Thank you to Neville de Silva for another incisive piece on his homeland.
Sri Lanka has undergone tough times lately, so good to see the country being courted in diplomatic and trading terms by the West, China, Japan and India. And little wonder: it’s a crucial point on the Maritime Silk Road, extending from China to Africa, making it ripe for investment in infrastructure.
But, unlike in a romantic context, it should not feel the need to choose, despite this East-West ‘tug-of-love’. Sri Lanka needs all the help it can get. While China might remain a major ‘suitor’, Colombo can and should also look to India for a ‘special relationship’. The Indian middle class market alone is thought to be ten times the population of Sri Lanka, so the opportunities are vast. Along with China, India is Sri Lanka’s biggest import market, and is in the top three for tourism influx. India and China also provide an important share of foreign investment.
Game-playing over foreign policy would be foolhardy. As Harsha de Silva, Sri Lanka’s Deputy Minister of Foreign Affairs, has suggested, if Sri Lanka manages its policies wisely, it has the potential to become another Singapore or Dubai.
Policy, not pomp
I enjoyed Justin Huggler’s fair-minded piece in Asian Affairs’ July issue on Narendra Modi’s recent visit to the United States, yet can’t help but think too much is made in the media as a whole of Modi as showman.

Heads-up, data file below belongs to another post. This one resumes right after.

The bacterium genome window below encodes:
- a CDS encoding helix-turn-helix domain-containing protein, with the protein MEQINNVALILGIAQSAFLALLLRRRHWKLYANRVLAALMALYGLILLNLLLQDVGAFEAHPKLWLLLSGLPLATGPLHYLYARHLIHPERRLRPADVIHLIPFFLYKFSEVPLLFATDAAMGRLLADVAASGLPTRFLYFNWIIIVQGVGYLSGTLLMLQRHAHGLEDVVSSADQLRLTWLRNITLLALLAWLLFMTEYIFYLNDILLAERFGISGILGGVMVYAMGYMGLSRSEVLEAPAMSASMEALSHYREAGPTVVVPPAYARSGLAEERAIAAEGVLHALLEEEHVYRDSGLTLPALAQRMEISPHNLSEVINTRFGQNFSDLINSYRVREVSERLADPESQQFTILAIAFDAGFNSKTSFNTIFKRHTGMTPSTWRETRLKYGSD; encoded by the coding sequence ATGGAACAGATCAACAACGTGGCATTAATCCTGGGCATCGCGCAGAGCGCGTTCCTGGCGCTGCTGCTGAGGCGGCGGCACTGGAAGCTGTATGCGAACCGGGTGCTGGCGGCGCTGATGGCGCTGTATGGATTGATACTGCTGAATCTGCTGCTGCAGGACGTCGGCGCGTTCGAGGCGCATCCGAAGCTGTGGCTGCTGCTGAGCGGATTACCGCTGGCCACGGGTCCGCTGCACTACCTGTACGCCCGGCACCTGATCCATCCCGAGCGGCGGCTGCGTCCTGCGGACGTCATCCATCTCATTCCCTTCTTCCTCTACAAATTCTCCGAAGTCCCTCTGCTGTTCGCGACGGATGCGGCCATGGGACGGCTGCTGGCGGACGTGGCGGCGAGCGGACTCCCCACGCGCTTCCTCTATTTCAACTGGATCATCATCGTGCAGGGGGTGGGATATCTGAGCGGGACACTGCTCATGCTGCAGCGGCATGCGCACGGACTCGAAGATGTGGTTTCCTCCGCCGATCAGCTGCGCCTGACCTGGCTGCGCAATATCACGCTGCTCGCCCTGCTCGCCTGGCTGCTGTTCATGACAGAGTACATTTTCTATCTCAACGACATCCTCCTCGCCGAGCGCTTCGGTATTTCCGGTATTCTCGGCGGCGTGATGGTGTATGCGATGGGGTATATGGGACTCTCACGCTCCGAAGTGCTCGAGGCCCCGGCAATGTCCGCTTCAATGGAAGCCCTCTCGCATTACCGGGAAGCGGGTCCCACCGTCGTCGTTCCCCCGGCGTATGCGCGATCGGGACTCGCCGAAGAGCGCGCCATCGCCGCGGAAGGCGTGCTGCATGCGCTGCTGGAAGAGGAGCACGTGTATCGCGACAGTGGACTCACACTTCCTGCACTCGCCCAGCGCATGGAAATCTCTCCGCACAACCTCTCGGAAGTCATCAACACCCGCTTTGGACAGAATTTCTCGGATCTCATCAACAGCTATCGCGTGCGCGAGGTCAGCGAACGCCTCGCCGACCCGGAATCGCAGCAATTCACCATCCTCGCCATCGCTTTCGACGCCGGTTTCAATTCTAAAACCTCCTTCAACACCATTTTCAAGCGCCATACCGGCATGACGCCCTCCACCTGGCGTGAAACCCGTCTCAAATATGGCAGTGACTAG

One can’t doubt his importance in the newly burgeoning Indo-US relationship, nor the significance of the relationship itself for both parties. But why all the reportage on standing ovations, etc? Modi and Obama have already met many times before, and it would be difficult for the Indian PM to surpass the glitz and import of his first US visit in Sept. 2014, shortly after becoming prime minister, or Obama’s presence at India’s 2015 Republic Day celebrations.
Modi has done a great deal to re-strengthen Indo-US relations and his engagement with Congress was undoubtedly a major step during this visit, which should have a big impact on US policy towards South Asia. So let’s see more focus in the media on aspects of policy than on spectacle.
Closing the divide
As a proud and unrepentant Brexit voter, I was nevertheless touched by Lord Rana’s heartfelt words on the result of the EU referendum.
My own motivations for voting to leave were based on the EU’s intrinsic inability to be truly democratic and its encouragement of rentier capitalism, as well as its appalling treatment of Greece, among other reasons. At no time did I espouse any of the ‘dog-whistle’ racism Lord Rana cites, or the dubious demands for greater UK sovereignty. Rather I was (am) hoping for a rise in social justice, and a move away from a European electorate (including many in the UK) that is becoming increasingly xenophobic.
I do not agree with Lord Rana’s stance on Brexit, but utterly support his call for a ‘positive and progressive Britain that fully embraces its multiculturalism’. What sane person would not? I just hope, having got the referendum result I wanted, this bigger picture will follow.